Transmission fluid becomes dirty over time, and it also loses its ability to cool and lubricate the internal transmission components. For this reason, it is critical to regularly replace the fluid. While a transmission fluid change does not need to be performed as regularly as an oil change, most mechanics recommend a fluid change every 40,000 to 50,000 miles. You should refer to your owner’s manual for your manufacturer’s recommended interval.

If your transmission has a filter that can be replaced, you should also replace the filter when you change the fluid. Filters can become clogged, and they can prevent your transmission fluid pump from circulating the proper amount of fluid through the system. Spending a little money on these preventive services might help you avoid a large bill for transmission repair services down the road.

Average Cost Of Transmission Repair Services

You are likely wondering how much it is going to cost to repair your transmission. The cost to repair your transmission varies widely based on the specific repair that is needed. If you simply need to perform a transmission fluid flush, the repair is likely to cost around $150 to $250. Similarly, repairing a leak due to a faulty pan gasket or seal will typically cost in the $200 to $400 range.

Replacing a shift solenoid will typically incur a repair bill of around $250 to $500. Rebuilding a transmission requires much more time and expertise. The average cost to rebuild a transmission can range from $2,000 to $4,000, depending on the make and model of your vehicle. Transmission replacement can range anywhere from $4,000 to $8,000. You can sometimes save a little money by replacing your transmission with a refurbished unit, although you can still expect to pay $3,000 to $7,000 in that case.

The Bottom Line

Transmission repairs are not fun, although they are sometimes a must. If you notice your transmission leaking fluid, shifting improperly, or making a whining or grinding noise, you should have a mechanic check it out right away. You might get lucky and only need a fluid change or new shift solenoid. However, a transmission rebuild or replacement will sometimes be necessary. Expect the job to take several days and cost you a few thousand dollars in that case.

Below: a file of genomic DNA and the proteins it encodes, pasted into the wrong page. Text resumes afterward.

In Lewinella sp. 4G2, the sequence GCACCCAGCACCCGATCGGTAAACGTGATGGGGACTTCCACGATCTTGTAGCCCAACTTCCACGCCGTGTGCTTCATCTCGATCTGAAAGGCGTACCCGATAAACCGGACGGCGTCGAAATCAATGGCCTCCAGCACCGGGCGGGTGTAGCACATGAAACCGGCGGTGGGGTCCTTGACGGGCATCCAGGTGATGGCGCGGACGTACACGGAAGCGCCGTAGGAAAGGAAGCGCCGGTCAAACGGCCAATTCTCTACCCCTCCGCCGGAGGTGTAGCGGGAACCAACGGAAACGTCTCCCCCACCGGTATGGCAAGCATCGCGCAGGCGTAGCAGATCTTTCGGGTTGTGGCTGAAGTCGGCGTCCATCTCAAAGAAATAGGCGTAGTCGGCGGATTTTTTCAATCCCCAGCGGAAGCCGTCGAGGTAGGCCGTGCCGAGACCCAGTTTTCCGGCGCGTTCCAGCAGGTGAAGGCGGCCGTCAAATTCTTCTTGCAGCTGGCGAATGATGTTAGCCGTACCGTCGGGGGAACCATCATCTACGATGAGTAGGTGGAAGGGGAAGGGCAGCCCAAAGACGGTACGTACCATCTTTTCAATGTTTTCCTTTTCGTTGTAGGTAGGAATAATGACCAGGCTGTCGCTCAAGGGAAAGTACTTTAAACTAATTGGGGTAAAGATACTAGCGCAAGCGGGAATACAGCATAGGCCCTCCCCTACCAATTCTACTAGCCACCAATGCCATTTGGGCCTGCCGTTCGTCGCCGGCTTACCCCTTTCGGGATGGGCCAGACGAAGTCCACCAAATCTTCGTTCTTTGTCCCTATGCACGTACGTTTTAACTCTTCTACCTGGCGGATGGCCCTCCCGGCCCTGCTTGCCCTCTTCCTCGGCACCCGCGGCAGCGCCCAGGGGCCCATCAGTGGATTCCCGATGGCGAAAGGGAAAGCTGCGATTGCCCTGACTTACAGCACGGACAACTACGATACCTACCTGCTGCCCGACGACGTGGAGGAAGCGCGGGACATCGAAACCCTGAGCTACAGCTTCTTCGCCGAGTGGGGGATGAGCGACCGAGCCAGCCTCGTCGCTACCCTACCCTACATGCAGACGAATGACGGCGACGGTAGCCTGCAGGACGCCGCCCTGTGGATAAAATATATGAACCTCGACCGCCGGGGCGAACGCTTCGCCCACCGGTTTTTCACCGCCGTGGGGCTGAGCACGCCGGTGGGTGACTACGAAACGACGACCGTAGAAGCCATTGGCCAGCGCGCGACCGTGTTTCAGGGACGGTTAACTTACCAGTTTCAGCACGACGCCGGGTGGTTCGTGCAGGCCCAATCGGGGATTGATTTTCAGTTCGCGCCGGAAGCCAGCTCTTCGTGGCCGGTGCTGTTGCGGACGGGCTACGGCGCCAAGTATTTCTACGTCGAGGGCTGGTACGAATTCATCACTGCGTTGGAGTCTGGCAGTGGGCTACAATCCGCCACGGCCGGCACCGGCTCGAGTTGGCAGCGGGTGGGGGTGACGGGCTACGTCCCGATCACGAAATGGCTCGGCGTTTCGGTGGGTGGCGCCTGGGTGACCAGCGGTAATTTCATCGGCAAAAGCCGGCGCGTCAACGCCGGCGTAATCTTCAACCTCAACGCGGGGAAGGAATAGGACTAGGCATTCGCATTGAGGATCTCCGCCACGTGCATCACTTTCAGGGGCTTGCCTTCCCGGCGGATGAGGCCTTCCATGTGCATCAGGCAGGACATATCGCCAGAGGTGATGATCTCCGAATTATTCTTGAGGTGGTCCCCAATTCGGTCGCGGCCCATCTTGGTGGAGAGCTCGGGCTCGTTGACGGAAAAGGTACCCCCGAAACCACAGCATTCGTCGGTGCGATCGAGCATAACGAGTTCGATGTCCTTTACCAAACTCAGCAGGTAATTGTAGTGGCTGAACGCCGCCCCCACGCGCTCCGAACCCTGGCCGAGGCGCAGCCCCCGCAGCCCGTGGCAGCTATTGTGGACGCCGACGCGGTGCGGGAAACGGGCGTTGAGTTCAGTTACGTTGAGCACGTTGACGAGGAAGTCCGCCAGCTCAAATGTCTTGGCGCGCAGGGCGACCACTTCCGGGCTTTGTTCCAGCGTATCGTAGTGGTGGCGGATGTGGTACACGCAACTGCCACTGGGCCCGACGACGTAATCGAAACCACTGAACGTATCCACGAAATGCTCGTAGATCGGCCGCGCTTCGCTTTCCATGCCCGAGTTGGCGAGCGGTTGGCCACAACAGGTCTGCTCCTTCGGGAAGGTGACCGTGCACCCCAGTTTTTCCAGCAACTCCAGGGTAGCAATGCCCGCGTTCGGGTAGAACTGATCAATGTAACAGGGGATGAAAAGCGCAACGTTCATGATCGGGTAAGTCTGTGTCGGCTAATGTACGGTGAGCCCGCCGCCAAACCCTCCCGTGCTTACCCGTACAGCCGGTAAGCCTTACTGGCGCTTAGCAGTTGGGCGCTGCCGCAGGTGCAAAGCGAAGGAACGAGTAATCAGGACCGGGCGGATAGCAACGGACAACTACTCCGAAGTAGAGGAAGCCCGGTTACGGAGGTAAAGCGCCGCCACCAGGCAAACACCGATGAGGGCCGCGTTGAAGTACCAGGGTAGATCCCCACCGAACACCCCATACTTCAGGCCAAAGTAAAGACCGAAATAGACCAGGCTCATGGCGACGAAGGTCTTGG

Frequently Asked Questions

Is it worth it to fix a transmission?

Whether or not a transmission is repairable often depends on the extent of the internal damage. If most of the internal parts are not damaged, then you can often repair the transmission. In that case, the repair job will usually be cheaper than a total rebuild or replacement. However, if your transmission has experienced catastrophic failure, it is not worth it to repair the transmission. You should simply replace it with a new or refurbished transmission in that case.

What is the average lifespan of a transmission?

Most transmissions last well over 100,000 miles, especially if proper maintenance has been performed. In some cases, your transmission might last you over 200,000 miles. The lifespan of your transmission is often related to how well you have performed maintenance on your vehicle. If you never change the transmission fluid and drive in hot temperatures, the transmission is likely to fail much sooner. However, if you have performed regular fluid and filter changes, you might find that your transmission lasts over 200,000 miles.

How do you know if it’s time to replace the transmission?

If you notice any of the symptoms described in this article, like improper shifting, leaking fluid, or whining noises, you should have a mechanic inspect the transmission. Typically, there are signs that a mechanic can look for that signal the need for a complete replacement. The mechanic might notice a lot of metal shavings and debris in the transmission fluid. This often signals the failure of many internal components, and it is generally best to replace the transmission in that case.